Many balked at the aspect ratio choice for Justice League, even though it undeniably expanded the height and scale yet maintained Snyder's eye for perfect framing. However, whether viewers loved or loathed the choice, at least that was consistent, giving you half a chance at getting used to the ratio choice. Batman v Superman's new IMAX edition is arguably even more audacious in its positing of shifting ratios - it almost would have made more sense to just frame the whole thing in 1.43:1 - but that's only on paper. In reality, you won't notice. What you will notice, is just how spectacular these new IMAX scenes look, just how much more of the image you can now enjoy (much like on Justice League, it's not simply a case of cropping, but often one of zooming in and framing too).
HDR and WCG - particularly with this new 'look' that Snyder has gifted the film - give it a new lease of life too, with a wonderfully deep richness to the tones, and some tremendous highlights around the edges, playing golden browns and seedy yellows, cool blues with twinges of green and those searing red "heat ray" energy blasts. Yet it's more than just that, every single shot looks different. Richer, more decadent, and more refined, fitting in much closer to the look and feel of Zack Snyder's Justice League, which should make a back-to-back watch with the incoming 4K release of that unexpected gem even more impressive. And, hell, maybe even that shifting aspect ratio makes sense now - going from Man of Steel's 2.4:1 to Batman v Superman's mix of ratios, to the full 1.33:1 of Zack Snyder's Justice League only seems like a logical progression. Whatever your watching preference, rest assured, this new version of Batman v Superman is utterly spectacular.
Batman v Superman: Dawn of Justice Ultimate Edition IMAX 4K Audio
Batman v Superman: Dawn of Justice IMAX 4K Blu-ray release affords what is almost certainly the exact same Dolby Atmos High Definition 3D object-based immersive audio track that has been around ever since the original Blu-ray release, let alone the first 4K release, and there are no complaints about that: it's a tremendous, utterly reference experience, booming with LFE bombast and yet driving dynamics and pin-point precision at every turn. Fabulous.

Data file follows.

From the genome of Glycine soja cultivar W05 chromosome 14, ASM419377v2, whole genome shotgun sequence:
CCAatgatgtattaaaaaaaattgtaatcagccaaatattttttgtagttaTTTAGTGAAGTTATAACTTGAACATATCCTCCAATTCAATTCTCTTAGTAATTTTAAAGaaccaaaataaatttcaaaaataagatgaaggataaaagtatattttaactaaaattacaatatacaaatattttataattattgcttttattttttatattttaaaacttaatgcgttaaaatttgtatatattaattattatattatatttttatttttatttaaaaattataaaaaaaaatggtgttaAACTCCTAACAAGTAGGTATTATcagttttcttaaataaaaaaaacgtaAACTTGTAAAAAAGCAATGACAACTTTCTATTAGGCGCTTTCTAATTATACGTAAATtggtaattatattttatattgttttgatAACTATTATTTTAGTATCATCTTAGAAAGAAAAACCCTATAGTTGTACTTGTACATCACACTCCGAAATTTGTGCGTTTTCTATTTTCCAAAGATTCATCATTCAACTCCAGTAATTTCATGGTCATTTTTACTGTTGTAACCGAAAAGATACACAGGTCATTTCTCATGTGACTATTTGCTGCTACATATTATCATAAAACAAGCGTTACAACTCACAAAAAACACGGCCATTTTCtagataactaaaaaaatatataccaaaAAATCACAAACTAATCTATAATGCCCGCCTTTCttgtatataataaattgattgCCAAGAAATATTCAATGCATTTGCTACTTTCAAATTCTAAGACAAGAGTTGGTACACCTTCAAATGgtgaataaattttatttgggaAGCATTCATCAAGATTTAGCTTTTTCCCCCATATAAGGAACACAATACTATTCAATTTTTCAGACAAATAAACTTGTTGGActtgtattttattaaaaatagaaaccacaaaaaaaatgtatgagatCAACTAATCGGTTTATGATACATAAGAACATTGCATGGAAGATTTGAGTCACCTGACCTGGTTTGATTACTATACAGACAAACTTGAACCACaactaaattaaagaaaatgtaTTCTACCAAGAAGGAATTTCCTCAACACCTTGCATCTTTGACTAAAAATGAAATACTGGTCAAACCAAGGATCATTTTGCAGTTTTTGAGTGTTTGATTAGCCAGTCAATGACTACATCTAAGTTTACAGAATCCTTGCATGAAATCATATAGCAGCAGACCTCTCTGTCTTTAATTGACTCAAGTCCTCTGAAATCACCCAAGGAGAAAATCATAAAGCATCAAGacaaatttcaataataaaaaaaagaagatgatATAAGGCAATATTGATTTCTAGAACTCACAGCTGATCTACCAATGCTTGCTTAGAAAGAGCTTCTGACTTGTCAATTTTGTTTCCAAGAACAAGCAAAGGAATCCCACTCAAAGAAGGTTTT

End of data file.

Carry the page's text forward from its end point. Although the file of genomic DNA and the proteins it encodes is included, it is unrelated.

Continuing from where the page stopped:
A tremendous, utterly reference experience
Dialogue remains firmly prioritised in spite of the thunderous bass, sweeping score or frenetic soundscape that's packed to the brim with epic setpieces, giving clarity to Superman's considered vocals, Batman's deep, intentionally processed voice, or the fluttering RPM of this hyperactively manic Lex. The score isn't as singularly effective as, say Man of Steel, but it does well to juggle the competing themes of the multitude of characters and give them their own voice (albeit the use of Wonder Woman's signature theme starts to border on parody in the second half), and also somehow run a through-line which mostly feels cohesive, bringing the surrounds to life when the assault of action sequences aren't doing the heavy lifting in that department - the superb warehouse scene, the Knightmare flash-forward, the titular clash of titans, and the closing battle to name just a few of speaker-bursting, neighbour-decimating setpieces, all thunderously LFE-centric, making you feel every gunshot, every body blow and every explosion. Excellent.
Batman v Superman: Dawn of Justice Ultimate Edition IMAX 4K Extras